Snow, a log cabin heritage expert, has worked with Sunshine Construction and Restoration on a number of heritage log structures dismantling, storage, offsite log restoration and re-construction projects including the Historic Bovaird House and the Pendergast Log House in Brampton, and the First House in Kitchener.

Victor Snow conducted the initial assessment, and will provide heritage consulting services as a sub- contractor to Sunshine Construction and Restoration, throughout the cabin restoration project.

Upon his initial inspection, which cost the Town $20,000, Mr. Snow has informed council that the structure requires extensive repairs before further serious deterioration occurs.

He also said, “[the]current state of roof shingles is a pressing concern. The last time the roof was re-done it was done with the lowest quality shingles. The roof sheathing is one inch pine boards with irregular edges with spacing as much as three. The sheathing is covered with tar paper which effectively prevents the cedar shingles from breathing and drying soon after a rainfall, thereby generally speeding their deterioration.”

Snow also stated that there are no collar ties to transfer the roof load onto the outside walls. Also, gussets installed at the ridge to add additional structural integrity are lacking. This is improper as the weight (particularly when the roof supports a snow load) is being partly transferred onto the ceiling joist towards their centres at the weakest point.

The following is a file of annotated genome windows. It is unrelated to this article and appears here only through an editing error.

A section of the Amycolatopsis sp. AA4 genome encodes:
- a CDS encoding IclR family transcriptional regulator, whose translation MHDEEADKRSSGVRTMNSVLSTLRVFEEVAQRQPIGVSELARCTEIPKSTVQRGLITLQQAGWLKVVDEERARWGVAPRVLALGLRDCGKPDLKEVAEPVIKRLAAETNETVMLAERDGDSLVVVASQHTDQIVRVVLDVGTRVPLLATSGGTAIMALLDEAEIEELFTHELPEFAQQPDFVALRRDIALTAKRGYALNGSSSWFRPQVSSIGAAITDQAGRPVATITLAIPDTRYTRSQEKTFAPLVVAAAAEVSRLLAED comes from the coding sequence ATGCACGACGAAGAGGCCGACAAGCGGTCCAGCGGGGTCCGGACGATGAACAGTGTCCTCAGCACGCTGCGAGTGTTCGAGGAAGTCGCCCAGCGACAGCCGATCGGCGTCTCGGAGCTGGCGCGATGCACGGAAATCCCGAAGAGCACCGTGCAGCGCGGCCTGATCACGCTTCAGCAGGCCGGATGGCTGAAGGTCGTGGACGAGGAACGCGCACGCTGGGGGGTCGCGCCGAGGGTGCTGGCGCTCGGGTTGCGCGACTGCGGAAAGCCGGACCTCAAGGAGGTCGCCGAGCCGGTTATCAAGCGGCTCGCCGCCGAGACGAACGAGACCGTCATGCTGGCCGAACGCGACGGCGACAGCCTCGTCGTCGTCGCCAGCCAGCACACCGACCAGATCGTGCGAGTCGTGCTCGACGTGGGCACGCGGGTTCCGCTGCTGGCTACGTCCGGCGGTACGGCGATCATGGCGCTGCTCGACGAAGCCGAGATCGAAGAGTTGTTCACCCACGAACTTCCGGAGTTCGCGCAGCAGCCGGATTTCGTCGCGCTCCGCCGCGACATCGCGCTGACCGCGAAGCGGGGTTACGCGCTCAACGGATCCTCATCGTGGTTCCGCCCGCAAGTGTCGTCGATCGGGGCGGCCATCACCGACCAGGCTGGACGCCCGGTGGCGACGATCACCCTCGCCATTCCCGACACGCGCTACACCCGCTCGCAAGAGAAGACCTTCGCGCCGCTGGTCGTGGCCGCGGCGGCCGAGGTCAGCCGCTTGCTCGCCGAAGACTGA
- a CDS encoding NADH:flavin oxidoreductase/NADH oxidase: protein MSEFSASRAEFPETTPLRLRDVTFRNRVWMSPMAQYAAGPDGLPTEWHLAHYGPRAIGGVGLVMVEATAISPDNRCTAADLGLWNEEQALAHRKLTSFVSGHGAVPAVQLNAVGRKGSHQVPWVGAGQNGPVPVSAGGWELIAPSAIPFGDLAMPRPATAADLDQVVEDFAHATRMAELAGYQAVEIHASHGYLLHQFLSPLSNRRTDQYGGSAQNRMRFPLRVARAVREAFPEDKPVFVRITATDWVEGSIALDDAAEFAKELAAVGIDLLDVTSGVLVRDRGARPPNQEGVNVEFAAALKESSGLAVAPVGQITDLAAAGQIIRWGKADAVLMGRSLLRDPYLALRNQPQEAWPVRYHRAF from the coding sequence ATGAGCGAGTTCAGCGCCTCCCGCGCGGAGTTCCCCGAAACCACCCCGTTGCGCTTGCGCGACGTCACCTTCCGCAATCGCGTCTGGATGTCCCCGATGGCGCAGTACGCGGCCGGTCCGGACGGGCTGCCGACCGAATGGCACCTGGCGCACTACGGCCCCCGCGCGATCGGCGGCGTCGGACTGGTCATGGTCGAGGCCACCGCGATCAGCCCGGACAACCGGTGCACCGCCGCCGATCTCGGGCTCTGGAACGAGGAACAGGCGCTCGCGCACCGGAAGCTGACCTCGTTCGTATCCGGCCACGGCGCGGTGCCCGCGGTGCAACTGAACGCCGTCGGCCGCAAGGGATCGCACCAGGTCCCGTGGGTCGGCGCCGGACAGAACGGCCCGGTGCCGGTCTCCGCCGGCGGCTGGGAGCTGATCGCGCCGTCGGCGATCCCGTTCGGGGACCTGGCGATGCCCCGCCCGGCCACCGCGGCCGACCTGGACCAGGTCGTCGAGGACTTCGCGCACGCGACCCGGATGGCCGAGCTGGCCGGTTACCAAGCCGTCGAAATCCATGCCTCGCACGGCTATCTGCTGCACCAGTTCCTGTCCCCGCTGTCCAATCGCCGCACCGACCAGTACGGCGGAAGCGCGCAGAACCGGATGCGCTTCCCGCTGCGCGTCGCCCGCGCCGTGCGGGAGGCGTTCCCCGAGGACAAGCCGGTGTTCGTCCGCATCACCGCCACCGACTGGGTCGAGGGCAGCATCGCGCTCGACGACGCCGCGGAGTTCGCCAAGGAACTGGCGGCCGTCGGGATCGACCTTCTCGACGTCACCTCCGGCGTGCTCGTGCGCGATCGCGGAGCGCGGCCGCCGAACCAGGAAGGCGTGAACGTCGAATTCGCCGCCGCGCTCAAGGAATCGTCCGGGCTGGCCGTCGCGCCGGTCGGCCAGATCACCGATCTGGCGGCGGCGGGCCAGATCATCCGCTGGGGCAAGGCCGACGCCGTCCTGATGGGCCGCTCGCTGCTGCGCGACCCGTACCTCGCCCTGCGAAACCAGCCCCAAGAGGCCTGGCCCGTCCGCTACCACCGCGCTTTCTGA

The chinking used between the logs is incorrect. It holds moisture which will further deteriorate the cabin logs. The house also appears to be sinking on one corner.

For the de-construction and detailed inspection of the building materials and any remediation work to the materials as necessary, Sunshine is charging the Town $125,000.

Costs include $60,000 to dismantle, transport and store the cabin, and $45,000 for the offsite log restoration $45,000.

Re-construction, including the installation of the foundation, and the preparation of the heating system will cost $100,000.

While construction is underway, the Museum will continue to operate as usual, including running its March Break Program.

If you would like more information on these or other programs offered through the Town of New Tecumseth call 705 435-4030 ext. 1500 or 1621.